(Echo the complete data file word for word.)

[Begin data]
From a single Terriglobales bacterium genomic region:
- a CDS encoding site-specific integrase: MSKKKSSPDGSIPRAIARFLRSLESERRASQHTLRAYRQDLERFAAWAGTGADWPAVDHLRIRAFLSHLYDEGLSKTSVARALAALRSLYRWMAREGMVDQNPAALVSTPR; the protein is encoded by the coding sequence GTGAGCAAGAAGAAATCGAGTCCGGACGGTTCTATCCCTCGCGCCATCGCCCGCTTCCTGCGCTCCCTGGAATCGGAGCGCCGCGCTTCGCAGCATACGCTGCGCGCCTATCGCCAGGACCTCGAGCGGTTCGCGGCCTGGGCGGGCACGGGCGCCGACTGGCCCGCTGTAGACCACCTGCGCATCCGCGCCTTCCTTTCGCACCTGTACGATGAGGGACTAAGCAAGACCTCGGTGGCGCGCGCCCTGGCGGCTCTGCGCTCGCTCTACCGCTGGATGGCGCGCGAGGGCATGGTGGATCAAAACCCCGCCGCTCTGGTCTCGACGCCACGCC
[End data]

From a single Terriglobales bacterium genomic region:
- a CDS encoding site-specific integrase: MSKKKSSPDGSIPRAIARFLRSLESERRASQHTLRAYRQDLERFAAWAGTGADWPAVDHLRIRAFLSHLYDEGLSKTSVARALAALRSLYRWMAREGMVDQNPAALVSTPR; the protein is encoded by the coding sequence GTGAGCAAGAAGAAATCGAGTCCGGACGGTTCTATCCCTCGCGCCATCGCCCGCTTCCTGCGCTCCCTGGAATCGGAGCGCCGCGCTTCGCAGCATACGCTGCGCGCCTATCGCCAGGACCTCGAGCGGTTCGCGGCCTGGGCGGGCACGGGCGCCGACTGGCCCGCTGTAGACCACCTGCGCATCCGCGCCTTCCTTTCGCACCTGTACGATGAGGGACTAAGCAAGACCTCGGTGGCGCGCGCCCTGGCGGCTCTGCGCTCGCTCTACCGCTGGATGGCGCGCGAGGGCATGGTGGATCAAAACCCCGCCGCTCTGGTCTCGACGCCACGCC